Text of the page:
Termites are serious groundnut pests throughout the southern African region and West Africa. Species of Microtermes and Odontotermes are the most damaging, while Macrotermes cause occasional damage. The small-sized Microtermes spp., in particular, attack and invade growing groundnut plants through the roots and stem near ground level, hollowing them out and causing the plants to wilt and die with a consequent reduction in crop stand.
Roots damaged by other soil pests, such as white grubs, are also prone to attack by termites. Some termite species (Macrotermes spp., Hodotermes mossambicus) cut off stem bases, and may cause 25-100% of plant losses. As the crop ripens the outer layers of the pods are scarified (removal of soft corky tissue between the veins of the pod) by termites allowing contamination of the seed with soil fungi, such as Aspergillus flavus, which produce lethal "aflatoxins".
Scarification of pods is by far the most common type of termite damage at plant maturity, a factor often aggravated by late harvest. Scarification as high as 30% has been reported. Infested plants are not obviously diseased and are frequently harvested and contaminate the rest of the crop. Species such as Microtermes spp. also penetrate the pod to feed off the soft inner lining, filling the pod with soil. This form of attack leads to additional loss through premature germination of kernels. Stacks of plants left drying in the fields are also frequently attacked by species such as Odontotermes spp. with farmers losing between 30-40% of their crop at this stage.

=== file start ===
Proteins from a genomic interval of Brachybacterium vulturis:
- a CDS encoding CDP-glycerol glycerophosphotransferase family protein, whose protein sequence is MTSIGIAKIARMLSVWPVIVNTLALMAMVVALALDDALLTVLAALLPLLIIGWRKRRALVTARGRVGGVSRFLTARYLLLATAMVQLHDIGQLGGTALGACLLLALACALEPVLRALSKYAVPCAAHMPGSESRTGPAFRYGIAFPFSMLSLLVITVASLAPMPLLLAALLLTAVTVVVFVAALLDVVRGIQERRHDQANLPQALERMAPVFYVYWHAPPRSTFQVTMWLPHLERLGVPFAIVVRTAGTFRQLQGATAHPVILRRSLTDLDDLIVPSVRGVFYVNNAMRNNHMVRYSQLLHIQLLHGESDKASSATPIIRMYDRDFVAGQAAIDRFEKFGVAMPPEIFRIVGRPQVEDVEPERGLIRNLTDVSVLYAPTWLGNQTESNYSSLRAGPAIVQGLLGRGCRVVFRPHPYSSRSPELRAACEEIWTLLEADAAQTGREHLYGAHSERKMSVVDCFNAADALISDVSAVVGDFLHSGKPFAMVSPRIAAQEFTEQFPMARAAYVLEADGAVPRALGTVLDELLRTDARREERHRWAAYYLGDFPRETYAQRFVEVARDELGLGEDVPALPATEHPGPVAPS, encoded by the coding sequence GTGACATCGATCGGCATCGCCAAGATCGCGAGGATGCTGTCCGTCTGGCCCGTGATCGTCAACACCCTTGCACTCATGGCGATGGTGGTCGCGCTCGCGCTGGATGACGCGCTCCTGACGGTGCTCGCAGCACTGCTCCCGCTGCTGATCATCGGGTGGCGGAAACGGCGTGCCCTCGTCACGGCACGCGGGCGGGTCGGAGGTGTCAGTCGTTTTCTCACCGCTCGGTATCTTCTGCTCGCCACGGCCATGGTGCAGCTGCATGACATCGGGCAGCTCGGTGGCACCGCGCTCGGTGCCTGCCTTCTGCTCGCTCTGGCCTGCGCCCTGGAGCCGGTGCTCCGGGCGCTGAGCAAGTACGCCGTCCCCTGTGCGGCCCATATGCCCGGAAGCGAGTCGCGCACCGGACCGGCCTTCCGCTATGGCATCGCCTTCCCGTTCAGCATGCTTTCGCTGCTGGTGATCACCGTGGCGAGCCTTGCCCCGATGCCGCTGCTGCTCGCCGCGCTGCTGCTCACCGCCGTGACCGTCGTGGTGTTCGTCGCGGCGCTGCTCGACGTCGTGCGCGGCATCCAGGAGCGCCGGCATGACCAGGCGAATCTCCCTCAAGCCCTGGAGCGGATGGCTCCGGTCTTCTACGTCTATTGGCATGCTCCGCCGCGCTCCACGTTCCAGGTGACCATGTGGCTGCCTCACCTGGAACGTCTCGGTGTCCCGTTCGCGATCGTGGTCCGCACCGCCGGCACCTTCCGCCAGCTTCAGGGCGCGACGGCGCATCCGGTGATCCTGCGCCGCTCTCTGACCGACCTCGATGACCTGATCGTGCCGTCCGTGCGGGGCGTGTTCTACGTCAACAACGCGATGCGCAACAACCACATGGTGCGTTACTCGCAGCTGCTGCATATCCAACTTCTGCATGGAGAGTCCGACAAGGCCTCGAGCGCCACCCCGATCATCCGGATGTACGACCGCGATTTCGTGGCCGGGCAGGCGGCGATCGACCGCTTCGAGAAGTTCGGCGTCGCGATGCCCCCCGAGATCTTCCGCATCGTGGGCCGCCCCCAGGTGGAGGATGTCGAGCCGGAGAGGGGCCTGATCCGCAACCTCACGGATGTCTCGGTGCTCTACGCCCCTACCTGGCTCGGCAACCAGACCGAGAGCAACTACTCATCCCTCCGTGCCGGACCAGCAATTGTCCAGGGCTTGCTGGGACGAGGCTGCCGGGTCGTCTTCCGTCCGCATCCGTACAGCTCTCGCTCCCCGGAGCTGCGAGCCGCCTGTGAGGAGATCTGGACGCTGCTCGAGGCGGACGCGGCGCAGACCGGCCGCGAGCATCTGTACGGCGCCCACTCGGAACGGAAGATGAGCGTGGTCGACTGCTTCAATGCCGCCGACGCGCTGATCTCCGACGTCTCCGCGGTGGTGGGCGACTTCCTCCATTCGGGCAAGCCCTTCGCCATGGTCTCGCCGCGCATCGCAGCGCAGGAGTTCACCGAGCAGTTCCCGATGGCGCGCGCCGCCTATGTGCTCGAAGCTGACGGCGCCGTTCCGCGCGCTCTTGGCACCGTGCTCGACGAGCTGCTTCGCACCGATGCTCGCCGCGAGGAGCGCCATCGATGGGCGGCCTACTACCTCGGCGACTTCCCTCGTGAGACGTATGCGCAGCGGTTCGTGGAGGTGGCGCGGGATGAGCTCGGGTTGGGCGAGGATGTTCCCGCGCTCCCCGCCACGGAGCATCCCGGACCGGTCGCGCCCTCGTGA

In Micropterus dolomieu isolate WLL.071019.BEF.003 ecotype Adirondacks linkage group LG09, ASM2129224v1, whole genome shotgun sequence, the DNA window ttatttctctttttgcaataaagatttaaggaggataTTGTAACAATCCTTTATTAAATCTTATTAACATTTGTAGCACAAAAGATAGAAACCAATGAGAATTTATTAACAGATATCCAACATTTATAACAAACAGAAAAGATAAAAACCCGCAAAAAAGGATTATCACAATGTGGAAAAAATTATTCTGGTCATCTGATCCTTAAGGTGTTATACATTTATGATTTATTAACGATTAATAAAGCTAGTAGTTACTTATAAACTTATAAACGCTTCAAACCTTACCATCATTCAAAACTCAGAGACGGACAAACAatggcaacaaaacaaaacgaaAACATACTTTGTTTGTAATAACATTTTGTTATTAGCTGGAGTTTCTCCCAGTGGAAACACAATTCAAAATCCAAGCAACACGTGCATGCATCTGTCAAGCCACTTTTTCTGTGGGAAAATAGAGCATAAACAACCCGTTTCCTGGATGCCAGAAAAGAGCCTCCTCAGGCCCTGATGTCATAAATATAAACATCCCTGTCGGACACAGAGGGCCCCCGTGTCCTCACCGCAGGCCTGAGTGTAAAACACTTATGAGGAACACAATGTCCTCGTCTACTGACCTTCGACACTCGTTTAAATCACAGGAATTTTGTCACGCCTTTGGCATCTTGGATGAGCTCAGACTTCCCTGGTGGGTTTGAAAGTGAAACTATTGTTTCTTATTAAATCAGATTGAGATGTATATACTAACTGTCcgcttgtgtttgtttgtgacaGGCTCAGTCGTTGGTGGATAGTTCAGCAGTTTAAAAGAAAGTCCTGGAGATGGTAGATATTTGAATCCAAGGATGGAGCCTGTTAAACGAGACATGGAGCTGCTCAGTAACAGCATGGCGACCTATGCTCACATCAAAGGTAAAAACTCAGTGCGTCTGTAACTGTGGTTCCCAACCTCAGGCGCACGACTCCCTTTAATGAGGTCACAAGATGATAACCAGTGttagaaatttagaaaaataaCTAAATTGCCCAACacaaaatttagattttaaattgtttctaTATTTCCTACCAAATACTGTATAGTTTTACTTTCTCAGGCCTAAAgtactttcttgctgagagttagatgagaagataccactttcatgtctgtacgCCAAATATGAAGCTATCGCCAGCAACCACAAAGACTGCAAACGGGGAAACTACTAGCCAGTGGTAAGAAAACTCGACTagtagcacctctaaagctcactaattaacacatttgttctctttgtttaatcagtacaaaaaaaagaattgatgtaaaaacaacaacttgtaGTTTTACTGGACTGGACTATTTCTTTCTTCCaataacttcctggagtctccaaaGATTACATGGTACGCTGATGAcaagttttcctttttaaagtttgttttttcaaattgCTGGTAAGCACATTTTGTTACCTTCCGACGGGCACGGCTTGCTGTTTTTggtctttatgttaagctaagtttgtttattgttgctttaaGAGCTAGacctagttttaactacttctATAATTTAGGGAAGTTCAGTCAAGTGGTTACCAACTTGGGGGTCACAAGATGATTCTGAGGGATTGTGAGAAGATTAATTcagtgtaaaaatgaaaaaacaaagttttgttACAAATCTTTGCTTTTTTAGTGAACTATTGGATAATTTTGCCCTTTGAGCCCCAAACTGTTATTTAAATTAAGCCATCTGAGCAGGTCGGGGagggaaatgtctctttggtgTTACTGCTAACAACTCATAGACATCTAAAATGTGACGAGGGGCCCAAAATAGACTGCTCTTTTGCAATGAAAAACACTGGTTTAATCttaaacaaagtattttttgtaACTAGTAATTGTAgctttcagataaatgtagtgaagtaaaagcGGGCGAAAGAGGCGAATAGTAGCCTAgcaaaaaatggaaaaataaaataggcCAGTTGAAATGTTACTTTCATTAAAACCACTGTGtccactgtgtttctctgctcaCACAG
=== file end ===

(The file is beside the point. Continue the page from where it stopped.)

Termite damage is generally most serious towards the end of the growing season just prior to harvesting, and it is particularly serious during periods of drought (ARC/LRN. 2007).
- Remove residues of previous cereal crops (sorghum, millet and maize). Plant residues left in the field serve as food for termites, which may infest the new crop. Termite infestation of 100% has been observed in groundnut crops with high plant residues.
- Planting should be carried out early enough to avoid drought periods. Moisture deficiency may stress a crop and lead to attack by termites due to low vigour.
- Harvest promptly. Research has shown that termite damage increases with delay in harvest. Furthermore, most groundnut-producing areas in sub-Saharan Africa experience drought and high temperatures during the later part of the growing season, conditions that favour termite infestation as well as fungus (A. flavus) infection of pods leading to aflatoxin formation in seeds.
- The complete destruction of mounds and removal of queen termites are effective control measures against mound-building species (Macrotermes spp.). Partial destruction of mounds is unlikely to solve the problem, since replacement reproduction may develop from the remaining termites.
- It has been reported that close spacing in groundnut helps to deter termite infestation, although the reason for this was not given. However, high density sowing, followed by thinning of surviving plants where necessary to reduce competition, offsets anticipated losses due to termites.